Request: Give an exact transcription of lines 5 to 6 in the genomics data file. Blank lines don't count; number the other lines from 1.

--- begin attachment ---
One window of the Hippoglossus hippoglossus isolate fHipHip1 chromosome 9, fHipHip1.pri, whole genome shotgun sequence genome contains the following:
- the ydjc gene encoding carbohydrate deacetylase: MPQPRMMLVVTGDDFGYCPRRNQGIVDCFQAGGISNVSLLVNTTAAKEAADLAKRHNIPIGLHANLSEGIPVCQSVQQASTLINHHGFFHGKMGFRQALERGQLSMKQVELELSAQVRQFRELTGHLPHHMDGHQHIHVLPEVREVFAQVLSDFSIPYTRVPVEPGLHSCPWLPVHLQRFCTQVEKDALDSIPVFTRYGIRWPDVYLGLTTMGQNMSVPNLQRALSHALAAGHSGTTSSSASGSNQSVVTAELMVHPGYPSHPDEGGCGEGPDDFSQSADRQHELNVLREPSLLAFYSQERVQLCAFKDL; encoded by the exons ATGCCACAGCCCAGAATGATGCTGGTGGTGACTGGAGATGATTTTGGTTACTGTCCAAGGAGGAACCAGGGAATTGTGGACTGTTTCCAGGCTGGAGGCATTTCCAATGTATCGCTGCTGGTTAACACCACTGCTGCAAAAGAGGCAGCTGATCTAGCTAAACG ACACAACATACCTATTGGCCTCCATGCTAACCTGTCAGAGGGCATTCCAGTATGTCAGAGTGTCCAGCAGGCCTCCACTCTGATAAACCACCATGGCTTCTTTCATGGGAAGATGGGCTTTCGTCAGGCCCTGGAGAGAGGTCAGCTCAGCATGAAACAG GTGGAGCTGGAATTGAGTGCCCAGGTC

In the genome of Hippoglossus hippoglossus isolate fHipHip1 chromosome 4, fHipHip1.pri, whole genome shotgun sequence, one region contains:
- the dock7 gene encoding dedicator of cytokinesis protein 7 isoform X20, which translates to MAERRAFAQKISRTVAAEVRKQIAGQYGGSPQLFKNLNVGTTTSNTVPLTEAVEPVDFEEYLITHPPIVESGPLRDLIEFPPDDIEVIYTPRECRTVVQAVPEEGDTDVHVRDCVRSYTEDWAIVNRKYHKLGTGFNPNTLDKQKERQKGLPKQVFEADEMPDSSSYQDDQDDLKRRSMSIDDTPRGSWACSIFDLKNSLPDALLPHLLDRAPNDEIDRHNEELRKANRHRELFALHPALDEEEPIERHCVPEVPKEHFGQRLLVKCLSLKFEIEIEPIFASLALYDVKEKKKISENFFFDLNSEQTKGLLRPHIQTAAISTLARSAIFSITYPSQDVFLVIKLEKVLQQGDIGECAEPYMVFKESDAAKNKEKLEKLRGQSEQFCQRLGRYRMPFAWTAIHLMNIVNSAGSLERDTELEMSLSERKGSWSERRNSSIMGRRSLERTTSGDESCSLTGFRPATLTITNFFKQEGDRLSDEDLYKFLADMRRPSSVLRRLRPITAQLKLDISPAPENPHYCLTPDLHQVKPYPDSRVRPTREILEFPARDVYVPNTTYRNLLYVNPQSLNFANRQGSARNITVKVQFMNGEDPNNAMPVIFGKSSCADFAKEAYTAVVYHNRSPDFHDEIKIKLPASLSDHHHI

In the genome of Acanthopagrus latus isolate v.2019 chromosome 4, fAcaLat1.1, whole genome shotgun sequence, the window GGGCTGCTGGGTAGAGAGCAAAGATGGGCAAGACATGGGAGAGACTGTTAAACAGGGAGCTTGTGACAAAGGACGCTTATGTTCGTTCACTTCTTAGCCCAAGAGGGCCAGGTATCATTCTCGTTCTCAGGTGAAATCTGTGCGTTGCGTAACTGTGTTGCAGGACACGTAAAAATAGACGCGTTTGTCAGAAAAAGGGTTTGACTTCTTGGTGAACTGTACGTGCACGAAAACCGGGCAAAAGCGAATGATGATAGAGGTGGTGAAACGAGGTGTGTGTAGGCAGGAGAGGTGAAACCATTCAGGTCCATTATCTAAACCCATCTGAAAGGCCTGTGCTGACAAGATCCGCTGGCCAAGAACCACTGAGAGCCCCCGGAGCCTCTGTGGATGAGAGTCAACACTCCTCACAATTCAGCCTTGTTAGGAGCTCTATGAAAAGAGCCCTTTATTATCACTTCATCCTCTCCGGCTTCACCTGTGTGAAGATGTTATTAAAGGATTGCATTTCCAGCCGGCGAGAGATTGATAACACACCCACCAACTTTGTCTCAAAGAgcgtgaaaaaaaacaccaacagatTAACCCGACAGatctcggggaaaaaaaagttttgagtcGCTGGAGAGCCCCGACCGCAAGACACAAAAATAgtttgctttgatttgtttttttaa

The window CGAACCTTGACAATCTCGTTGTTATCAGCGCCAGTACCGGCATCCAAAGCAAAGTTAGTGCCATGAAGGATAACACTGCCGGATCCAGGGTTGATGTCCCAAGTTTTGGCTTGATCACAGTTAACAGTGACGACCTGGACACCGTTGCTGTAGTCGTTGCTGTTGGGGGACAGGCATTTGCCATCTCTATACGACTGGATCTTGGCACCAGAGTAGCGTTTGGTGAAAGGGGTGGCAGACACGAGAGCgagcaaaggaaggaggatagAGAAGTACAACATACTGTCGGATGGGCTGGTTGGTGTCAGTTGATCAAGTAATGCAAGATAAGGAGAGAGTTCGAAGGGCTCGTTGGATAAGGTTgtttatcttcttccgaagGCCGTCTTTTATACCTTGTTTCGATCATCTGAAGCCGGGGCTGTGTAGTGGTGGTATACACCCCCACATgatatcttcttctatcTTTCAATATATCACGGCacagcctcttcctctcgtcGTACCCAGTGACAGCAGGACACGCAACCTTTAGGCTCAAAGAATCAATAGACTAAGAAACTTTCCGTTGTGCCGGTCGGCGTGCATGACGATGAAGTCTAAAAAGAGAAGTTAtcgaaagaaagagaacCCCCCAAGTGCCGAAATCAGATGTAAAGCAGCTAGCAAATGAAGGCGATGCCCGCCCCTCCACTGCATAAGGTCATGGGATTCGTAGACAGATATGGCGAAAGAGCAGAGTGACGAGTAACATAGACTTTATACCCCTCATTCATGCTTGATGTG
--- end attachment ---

In the genome of Acanthopagrus latus isolate v.2019 chromosome 4, fAcaLat1.1, whole genome shotgun sequence, the window GGGCTGCTGGGTAGAGAGCAAAGATGGGCAAGACATGGGAGAGACTGTTAAACAGGGAGCTTGTGACAAAGGACGCTTATGTTCGTTCACTTCTTAGCCCAAGAGGGCCAGGTATCATTCTCGTTCTCAGGTGAAATCTGTGCGTTGCGTAACTGTGTTGCAGGACACGTAAAAATAGACGCGTTTGTCAGAAAAAGGGTTTGACTTCTTGGTGAACTGTACGTGCACGAAAACCGGGCAAAAGCGAATGATGATAGAGGTGGTGAAACGAGGTGTGTGTAGGCAGGAGAGGTGAAACCATTCAGGTCCATTATCTAAACCCATCTGAAAGGCCTGTGCTGACAAGATCCGCTGGCCAAGAACCACTGAGAGCCCCCGGAGCCTCTGTGGATGAGAGTCAACACTCCTCACAATTCAGCCTTGTTAGGAGCTCTATGAAAAGAGCCCTTTATTATCACTTCATCCTCTCCGGCTTCACCTGTGTGAAGATGTTATTAAAGGATTGCATTTCCAGCCGGCGAGAGATTGATAACACACCCACCAACTTTGTCTCAAAGAgcgtgaaaaaaaacaccaacagatTAACCCGACAGatctcggggaaaaaaaagttttgagtcGCTGGAGAGCCCCGACCGCAAGACACAAAAATAgtttgctttgatttgtttttttaa

The window CGAACCTTGACAATCTCGTTGTTATCAGCGCCAGTACCGGCATCCAAAGCAAAGTTAGTGCCATGAAGGATAACACTGCCGGATCCAGGGTTGATGTCCCAAGTTTTGGCTTGATCACAGTTAACAGTGACGACCTGGACACCGTTGCTGTAGTCGTTGCTGTTGGGGGACAGGCATTTGCCATCTCTATACGACTGGATCTTGGCACCAGAGTAGCGTTTGGTGAAAGGGGTGGCAGACACGAGAGCgagcaaaggaaggaggatagAGAAGTACAACATACTGTCGGATGGGCTGGTTGGTGTCAGTTGATCAAGTAATGCAAGATAAGGAGAGAGTTCGAAGGGCTCGTTGGATAAGGTTgtttatcttcttccgaagGCCGTCTTTTATACCTTGTTTCGATCATCTGAAGCCGGGGCTGTGTAGTGGTGGTATACACCCCCACATgatatcttcttctatcTTTCAATATATCACGGCacagcctcttcctctcgtcGTACCCAGTGACAGCAGGACACGCAACCTTTAGGCTCAAAGAATCAATAGACTAAGAAACTTTCCGTTGTGCCGGTCGGCGTGCATGACGATGAAGTCTAAAAAGAGAAGTTAtcgaaagaaagagaacCCCCCAAGTGCCGAAATCAGATGTAAAGCAGCTAGCAAATGAAGGCGATGCCCGCCCCTCCACTGCATAAGGTCATGGGATTCGTAGACAGATATGGCGAAAGAGCAGAGTGACGAGTAACATAGACTTTATACCCCTCATTCATGCTTGATGTG